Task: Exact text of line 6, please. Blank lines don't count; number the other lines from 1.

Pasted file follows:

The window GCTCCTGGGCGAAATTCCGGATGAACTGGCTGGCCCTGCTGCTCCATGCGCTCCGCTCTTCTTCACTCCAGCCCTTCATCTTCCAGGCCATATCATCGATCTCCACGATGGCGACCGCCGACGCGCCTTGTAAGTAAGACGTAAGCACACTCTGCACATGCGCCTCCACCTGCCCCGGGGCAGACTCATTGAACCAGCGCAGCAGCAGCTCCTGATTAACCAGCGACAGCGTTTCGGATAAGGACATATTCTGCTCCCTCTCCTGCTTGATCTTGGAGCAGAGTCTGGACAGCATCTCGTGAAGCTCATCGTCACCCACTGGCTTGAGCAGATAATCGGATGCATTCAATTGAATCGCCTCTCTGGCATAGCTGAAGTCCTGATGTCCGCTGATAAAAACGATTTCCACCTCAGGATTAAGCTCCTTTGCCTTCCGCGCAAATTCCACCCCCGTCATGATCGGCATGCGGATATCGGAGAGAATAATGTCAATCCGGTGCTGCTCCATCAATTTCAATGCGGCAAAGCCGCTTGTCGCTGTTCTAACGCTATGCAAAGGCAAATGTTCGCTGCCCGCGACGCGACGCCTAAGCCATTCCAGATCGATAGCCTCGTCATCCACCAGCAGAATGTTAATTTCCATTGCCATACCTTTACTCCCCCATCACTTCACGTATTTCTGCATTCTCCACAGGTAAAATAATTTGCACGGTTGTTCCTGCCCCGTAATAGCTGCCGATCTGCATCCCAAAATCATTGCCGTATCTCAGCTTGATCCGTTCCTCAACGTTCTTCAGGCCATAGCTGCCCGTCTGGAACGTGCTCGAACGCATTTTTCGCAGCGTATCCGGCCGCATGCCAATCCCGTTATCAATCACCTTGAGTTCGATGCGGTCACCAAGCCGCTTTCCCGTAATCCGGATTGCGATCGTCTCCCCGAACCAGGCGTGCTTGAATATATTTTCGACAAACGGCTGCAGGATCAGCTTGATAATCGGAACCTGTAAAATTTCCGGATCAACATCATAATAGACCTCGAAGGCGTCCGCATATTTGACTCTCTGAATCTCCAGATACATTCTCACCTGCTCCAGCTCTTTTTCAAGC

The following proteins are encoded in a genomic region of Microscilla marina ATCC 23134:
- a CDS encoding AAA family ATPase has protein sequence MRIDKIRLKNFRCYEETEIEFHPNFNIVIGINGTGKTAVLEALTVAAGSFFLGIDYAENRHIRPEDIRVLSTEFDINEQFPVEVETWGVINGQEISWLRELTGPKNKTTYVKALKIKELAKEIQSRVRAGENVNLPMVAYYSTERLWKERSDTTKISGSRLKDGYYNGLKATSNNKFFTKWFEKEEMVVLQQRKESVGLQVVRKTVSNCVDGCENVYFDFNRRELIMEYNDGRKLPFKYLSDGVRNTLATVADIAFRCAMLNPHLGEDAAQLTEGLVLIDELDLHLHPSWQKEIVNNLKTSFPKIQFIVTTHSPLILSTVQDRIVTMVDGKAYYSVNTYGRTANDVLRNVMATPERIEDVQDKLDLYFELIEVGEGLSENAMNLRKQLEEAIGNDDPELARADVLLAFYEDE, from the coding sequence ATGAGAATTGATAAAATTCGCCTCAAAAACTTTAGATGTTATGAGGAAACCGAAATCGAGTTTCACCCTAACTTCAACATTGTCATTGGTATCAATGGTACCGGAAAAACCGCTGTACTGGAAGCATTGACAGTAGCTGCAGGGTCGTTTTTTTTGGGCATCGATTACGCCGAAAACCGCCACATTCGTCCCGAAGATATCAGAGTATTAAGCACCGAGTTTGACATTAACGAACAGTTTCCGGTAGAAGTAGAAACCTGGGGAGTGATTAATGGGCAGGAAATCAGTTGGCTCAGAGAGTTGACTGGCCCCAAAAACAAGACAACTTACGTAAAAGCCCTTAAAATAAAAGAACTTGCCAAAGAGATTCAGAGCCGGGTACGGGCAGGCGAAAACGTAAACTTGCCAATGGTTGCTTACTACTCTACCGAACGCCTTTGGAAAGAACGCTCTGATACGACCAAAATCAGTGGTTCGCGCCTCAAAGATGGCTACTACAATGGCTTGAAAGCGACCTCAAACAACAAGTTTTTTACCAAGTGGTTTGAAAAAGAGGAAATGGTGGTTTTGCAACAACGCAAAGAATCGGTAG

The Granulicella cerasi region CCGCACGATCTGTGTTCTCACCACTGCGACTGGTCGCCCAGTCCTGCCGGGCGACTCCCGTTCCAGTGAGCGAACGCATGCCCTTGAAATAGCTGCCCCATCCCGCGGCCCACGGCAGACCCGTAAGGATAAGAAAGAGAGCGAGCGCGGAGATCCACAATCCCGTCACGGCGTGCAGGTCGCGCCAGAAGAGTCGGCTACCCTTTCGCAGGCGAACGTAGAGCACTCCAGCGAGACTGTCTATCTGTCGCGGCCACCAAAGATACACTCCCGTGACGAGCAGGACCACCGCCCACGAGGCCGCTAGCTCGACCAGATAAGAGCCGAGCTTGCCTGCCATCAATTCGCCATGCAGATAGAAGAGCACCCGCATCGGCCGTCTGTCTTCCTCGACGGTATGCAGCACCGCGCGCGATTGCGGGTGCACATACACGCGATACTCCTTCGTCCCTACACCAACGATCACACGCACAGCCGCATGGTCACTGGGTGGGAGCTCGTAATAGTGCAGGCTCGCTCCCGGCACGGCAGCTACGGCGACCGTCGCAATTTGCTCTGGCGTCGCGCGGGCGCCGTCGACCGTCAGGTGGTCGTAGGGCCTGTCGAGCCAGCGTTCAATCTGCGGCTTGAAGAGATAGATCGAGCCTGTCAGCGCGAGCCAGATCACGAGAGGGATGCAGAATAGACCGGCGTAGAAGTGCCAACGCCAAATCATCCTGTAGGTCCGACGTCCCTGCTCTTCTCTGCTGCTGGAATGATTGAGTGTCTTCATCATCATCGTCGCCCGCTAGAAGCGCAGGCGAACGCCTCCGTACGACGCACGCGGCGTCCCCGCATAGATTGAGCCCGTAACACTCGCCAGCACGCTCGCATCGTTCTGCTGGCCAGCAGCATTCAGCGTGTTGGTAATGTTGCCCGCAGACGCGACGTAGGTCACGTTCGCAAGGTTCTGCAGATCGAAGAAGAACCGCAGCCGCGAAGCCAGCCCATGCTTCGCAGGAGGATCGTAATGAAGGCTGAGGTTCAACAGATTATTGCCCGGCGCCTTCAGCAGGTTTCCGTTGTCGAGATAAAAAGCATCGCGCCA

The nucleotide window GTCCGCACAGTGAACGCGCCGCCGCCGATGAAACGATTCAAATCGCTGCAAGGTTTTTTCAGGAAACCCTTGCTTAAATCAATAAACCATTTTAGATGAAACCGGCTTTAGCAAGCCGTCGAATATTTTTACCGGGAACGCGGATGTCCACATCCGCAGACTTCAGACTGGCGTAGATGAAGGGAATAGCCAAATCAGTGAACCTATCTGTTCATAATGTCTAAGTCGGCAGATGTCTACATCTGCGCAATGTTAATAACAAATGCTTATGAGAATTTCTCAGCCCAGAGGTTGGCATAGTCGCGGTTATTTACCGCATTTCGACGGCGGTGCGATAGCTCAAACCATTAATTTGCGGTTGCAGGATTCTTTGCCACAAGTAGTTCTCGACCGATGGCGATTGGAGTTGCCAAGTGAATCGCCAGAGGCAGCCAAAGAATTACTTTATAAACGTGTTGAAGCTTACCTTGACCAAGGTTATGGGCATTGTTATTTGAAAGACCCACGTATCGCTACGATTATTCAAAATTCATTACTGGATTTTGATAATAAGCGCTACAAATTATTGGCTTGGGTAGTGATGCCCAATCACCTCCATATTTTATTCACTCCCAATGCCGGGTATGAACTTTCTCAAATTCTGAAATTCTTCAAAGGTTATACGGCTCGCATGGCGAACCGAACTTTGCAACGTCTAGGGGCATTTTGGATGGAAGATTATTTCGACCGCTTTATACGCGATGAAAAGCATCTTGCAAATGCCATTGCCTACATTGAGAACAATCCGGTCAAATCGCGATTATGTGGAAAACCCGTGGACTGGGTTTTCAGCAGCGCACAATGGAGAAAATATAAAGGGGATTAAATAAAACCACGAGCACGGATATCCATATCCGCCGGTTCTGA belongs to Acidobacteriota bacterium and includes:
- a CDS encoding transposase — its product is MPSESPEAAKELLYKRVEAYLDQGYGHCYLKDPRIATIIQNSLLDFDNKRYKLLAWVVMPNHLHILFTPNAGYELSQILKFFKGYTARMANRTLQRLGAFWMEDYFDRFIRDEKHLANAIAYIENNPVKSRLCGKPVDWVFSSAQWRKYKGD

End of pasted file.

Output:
- a CDS encoding transposase — its product is MPSESPEAAKELLYKRVEAYLDQGYGHCYLKDPRIATIIQNSLLDFDNKRYKLLAWVVMPNHLHILFTPNAGYELSQILKFFKGYTARMANRTLQRLGAFWMEDYFDRFIRDEKHLANAIAYIENNPVKSRLCGKPVDWVFSSAQWRKYKGD